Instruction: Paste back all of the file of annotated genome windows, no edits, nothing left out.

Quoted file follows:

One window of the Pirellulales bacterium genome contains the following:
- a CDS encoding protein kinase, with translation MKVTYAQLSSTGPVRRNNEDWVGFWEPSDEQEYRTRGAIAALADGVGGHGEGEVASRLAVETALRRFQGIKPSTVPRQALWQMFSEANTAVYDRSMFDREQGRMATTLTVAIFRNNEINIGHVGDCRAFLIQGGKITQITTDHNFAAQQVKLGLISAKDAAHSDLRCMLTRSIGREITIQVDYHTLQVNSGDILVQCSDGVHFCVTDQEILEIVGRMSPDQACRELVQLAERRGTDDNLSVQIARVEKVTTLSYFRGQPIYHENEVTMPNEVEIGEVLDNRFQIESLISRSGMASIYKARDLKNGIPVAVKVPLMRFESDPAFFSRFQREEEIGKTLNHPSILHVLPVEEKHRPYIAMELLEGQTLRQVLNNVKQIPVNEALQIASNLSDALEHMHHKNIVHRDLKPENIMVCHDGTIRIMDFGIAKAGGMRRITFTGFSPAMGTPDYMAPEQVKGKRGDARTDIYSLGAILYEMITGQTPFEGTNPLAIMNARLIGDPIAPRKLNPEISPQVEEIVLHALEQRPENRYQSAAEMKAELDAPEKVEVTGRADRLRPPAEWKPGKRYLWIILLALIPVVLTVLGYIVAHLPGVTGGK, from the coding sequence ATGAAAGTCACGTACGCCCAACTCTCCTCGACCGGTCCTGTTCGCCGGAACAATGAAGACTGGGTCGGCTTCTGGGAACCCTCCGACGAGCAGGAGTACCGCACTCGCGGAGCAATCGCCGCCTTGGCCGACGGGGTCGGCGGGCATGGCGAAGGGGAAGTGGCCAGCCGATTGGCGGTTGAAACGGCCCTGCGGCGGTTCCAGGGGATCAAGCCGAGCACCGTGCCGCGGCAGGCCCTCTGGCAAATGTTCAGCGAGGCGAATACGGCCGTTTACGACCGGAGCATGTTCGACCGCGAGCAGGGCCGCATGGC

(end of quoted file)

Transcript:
One window of the Pirellulales bacterium genome contains the following:
- a CDS encoding protein kinase, with translation MKVTYAQLSSTGPVRRNNEDWVGFWEPSDEQEYRTRGAIAALADGVGGHGEGEVASRLAVETALRRFQGIKPSTVPRQALWQMFSEANTAVYDRSMFDREQGRMATTLTVAIFRNNEINIGHVGDCRAFLIQGGKITQITTDHNFAAQQVKLGLISAKDAAHSDLRCMLTRSIGREITIQVDYHTLQVNSGDILVQCSDGVHFCVTDQEILEIVGRMSPDQACRELVQLAERRGTDDNLSVQIARVEKVTTLSYFRGQPIYHENEVTMPNEVEIGEVLDNRFQIESLISRSGMASIYKARDLKNGIPVAVKVPLMRFESDPAFFSRFQREEEIGKTLNHPSILHVLPVEEKHRPYIAMELLEGQTLRQVLNNVKQIPVNEALQIASNLSDALEHMHHKNIVHRDLKPENIMVCHDGTIRIMDFGIAKAGGMRRITFTGFSPAMGTPDYMAPEQVKGKRGDARTDIYSLGAILYEMITGQTPFEGTNPLAIMNARLIGDPIAPRKLNPEISPQVEEIVLHALEQRPENRYQSAAEMKAELDAPEKVEVTGRADRLRPPAEWKPGKRYLWIILLALIPVVLTVLGYIVAHLPGVTGGK, from the coding sequence ATGAAAGTCACGTACGCCCAACTCTCCTCGACCGGTCCTGTTCGCCGGAACAATGAAGACTGGGTCGGCTTCTGGGAACCCTCCGACGAGCAGGAGTACCGCACTCGCGGAGCAATCGCCGCCTTGGCCGACGGGGTCGGCGGGCATGGCGAAGGGGAAGTGGCCAGCCGATTGGCGGTTGAAACGGCCCTGCGGCGGTTCCAGGGGATCAAGCCGAGCACCGTGCCGCGGCAGGCCCTCTGGCAAATGTTCAGCGAGGCGAATACGGCCGTTTACGACCGGAGCATGTTCGACCGCGAGCAGGGCCGCATGGC